National Institute of Standards
and Technology (NIST) scientists have moved a step closer to developing
the means for a rapid diagnostic blood test that can scan for thousands of disease
markers and other chemical indicators of health. The team reports* it has learned
how to decode the electrical signals generated by a nanopore-a "gate"
less than 2 nanometers wide in an artificial cell membrane.
Each molecule passing through the nanopore can be identified by monitoring the change it causes in an ionic current flowing across the membrane. When different molecules (purple and green objects) enter the pore (green shown in inset), each reduces the current by a certain amount and time period (shown by corresponding color scheme in the current diagram below), depending on both its size and ability to attract nearby ions (red dots). The NIST model can be used to extract this information, which might be used to identify and characterize biomarkers for medical applications. Credit: NIST
Nanopores are not new themselves; for more than a decade, scientists have sought
to use a nanopore-based electrical detector to characterize single-stranded
DNA for genetic sequencing applications. More recently, NIST scientists turned
their attention to using nanopores to identify, quantify and characterize each
of the more than 20,000 proteins the body produces—a capability that would
provide a snapshot of a patient's overall health at a given moment. But while
nanopores permit molecules to enter into them one at a time, determining what
specific individual molecule has just passed through has not been easy.
To address this problem, members of the NIST team that previously developed
a method to distinguish both the size and concentration of each type of molecule
the nanopore admits** have now answered the question of just how these single
molecules interact with the nanopore. Their new theoretical model describes
the physics and chemistry of how the nanopore, in effect, parses a molecule,
an understanding that will advance the use of nanopores in the medical field.
"This work brings us one step closer to realizing these nanopores as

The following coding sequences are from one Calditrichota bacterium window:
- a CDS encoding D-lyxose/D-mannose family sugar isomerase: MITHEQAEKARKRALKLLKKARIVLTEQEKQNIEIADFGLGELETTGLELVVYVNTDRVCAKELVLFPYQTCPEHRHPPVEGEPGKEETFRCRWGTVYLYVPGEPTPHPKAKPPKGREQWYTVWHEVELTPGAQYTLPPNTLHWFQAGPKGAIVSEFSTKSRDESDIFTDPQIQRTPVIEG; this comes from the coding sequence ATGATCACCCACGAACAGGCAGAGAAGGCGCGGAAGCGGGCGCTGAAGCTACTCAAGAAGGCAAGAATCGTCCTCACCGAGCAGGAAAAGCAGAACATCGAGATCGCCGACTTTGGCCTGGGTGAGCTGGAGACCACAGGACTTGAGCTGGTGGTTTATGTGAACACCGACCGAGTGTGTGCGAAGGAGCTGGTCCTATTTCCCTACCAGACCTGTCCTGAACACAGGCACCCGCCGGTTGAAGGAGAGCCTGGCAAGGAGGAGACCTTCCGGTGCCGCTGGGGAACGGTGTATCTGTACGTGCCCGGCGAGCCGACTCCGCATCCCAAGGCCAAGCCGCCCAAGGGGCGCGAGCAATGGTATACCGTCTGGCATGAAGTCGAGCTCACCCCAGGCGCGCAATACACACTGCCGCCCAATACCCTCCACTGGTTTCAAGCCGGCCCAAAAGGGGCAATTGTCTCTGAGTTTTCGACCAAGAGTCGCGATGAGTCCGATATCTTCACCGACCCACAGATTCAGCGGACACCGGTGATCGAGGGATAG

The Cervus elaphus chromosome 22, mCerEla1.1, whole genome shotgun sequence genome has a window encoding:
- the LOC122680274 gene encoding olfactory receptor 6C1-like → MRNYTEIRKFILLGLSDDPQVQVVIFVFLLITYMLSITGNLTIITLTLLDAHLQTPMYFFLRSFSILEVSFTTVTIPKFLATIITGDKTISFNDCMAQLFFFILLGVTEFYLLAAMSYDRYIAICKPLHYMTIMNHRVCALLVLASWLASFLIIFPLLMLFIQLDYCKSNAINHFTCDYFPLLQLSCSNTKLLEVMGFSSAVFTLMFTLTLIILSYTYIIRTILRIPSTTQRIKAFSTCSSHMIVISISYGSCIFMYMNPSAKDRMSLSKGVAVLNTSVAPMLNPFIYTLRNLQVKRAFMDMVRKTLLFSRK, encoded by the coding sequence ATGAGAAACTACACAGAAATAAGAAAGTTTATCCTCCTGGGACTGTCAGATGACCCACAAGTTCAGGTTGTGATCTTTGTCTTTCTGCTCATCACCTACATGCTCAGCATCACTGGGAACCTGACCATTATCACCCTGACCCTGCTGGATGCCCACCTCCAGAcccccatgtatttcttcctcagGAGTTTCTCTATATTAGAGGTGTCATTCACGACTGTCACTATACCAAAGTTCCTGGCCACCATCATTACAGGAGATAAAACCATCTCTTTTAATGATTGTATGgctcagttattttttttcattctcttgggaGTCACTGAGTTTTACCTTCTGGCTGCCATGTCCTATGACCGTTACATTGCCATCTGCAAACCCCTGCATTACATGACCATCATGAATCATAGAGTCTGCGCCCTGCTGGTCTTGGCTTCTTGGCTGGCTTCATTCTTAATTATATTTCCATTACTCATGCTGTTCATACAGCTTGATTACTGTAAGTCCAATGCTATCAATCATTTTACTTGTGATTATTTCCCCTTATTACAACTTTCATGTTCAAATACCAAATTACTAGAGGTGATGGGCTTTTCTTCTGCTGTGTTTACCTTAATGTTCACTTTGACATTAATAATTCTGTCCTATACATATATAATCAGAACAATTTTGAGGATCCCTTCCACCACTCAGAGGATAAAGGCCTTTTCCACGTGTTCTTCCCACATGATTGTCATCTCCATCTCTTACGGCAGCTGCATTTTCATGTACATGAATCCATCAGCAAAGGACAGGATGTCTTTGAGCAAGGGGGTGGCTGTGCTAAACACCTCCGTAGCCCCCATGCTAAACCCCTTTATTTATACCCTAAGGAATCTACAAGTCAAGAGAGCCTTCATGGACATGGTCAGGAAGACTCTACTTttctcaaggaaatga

a powerful diagnostic tool for medical science," says Joseph Reiner, who
performed the work with Joseph Robertson, and John Kasianowicz, all of NIST's
Semiconductor Electronics Division. "It adds to the 'Rosetta Stone' that
will allow us to read what molecules have just passed through a nanopore."
Using their new methods, the team was able to model the interaction of a particular
type of large molecule through a nanopore's opening with great accuracy. The
molecules were polyethylene glycol (PEG), a well-understood polymer that forms
chains of varying length.
"PEG chains can be very long, but each link is very small," Kasianowicz
says. "It was a good test because we wanted to see if the nanopore could
differentiate between two nearly identical large molecules that differ in length
by only a few atoms."
The team's device was able to distinguish among different-sized PEG chains
easily, and the model they have developed to describe the PEG-nanopore interactions
is encouraging them to think that with further effort, the minuscule sensors
can be customized to measure many different molecules quickly. "We could
conceivably build an array of many nanopores, each one created to measure a
specific substance," Kasianowicz says. "Because each nanopore is so
small, an array with one for every protein in the body would still be tiny."
* J.E. Reiner, J.J. Kasianowicz, B.J. Nablo, and J.W. F. Robertson. Theory
for polymer analysis using nanopore-based single-molecule mass spectrometry.
Proceedings of the National Academy of Sciences, Published online on June 21,
2010, doi: 10.1073/pnas.1002194107